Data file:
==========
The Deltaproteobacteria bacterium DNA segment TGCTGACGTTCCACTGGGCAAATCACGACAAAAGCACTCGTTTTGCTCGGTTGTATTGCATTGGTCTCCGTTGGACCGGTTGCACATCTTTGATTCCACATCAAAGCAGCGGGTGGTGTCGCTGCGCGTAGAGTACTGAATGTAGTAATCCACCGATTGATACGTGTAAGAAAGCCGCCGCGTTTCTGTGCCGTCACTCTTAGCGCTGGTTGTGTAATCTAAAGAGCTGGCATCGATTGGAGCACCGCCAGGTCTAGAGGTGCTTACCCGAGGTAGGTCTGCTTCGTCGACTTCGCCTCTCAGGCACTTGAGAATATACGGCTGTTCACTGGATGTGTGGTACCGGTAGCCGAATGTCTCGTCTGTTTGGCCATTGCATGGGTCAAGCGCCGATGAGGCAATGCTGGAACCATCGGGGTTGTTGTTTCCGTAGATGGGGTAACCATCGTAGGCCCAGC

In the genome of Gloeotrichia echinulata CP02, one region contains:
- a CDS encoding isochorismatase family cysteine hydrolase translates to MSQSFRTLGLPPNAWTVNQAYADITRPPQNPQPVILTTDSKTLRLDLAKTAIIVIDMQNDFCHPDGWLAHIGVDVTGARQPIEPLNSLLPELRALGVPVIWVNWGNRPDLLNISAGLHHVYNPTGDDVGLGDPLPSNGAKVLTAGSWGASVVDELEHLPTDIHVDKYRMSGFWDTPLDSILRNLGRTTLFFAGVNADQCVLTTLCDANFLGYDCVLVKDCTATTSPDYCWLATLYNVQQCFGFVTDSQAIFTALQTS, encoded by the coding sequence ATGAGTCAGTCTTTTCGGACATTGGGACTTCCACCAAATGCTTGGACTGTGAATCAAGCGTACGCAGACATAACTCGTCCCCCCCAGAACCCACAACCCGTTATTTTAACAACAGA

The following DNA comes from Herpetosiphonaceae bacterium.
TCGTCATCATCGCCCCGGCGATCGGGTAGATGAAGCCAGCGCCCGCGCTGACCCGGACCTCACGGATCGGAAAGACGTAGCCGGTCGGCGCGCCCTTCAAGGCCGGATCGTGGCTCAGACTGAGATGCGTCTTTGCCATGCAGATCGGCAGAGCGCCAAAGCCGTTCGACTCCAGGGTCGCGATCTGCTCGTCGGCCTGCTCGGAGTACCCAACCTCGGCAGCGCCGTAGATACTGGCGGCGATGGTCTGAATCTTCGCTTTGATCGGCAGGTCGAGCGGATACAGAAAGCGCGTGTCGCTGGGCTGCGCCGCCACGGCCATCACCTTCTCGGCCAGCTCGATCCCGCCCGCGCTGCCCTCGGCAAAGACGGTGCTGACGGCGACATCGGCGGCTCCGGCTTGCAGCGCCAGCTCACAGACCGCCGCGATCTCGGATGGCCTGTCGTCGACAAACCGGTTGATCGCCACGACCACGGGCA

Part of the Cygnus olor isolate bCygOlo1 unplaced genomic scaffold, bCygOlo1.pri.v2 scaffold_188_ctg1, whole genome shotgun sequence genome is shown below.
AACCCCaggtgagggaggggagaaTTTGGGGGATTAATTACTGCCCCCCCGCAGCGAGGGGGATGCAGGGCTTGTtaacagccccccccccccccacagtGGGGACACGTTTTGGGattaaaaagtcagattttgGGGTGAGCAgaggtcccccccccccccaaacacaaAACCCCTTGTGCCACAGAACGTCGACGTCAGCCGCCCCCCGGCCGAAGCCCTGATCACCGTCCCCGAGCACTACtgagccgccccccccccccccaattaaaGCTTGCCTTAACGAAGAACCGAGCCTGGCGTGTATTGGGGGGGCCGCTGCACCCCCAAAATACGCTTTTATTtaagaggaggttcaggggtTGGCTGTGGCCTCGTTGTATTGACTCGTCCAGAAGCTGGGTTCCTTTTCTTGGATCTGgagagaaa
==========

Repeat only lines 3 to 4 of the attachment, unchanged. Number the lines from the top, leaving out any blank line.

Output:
- a CDS encoding isochorismatase family cysteine hydrolase translates to MSQSFRTLGLPPNAWTVNQAYADITRPPQNPQPVILTTDSKTLRLDLAKTAIIVIDMQNDFCHPDGWLAHIGVDVTGARQPIEPLNSLLPELRALGVPVIWVNWGNRPDLLNISAGLHHVYNPTGDDVGLGDPLPSNGAKVLTAGSWGASVVDELEHLPTDIHVDKYRMSGFWDTPLDSILRNLGRTTLFFAGVNADQCVLTTLCDANFLGYDCVLVKDCTATTSPDYCWLATLYNVQQCFGFVTDSQAIFTALQTS, encoded by the coding sequence ATGAGTCAGTCTTTTCGGACATTGGGACTTCCACCAAATGCTTGGACTGTGAATCAAGCGTACGCAGACATAACTCGTCCCCCCCAGAACCCACAACCCGTTATTTTAACAACAGA

The following DNA comes from Herpetosiphonaceae bacterium.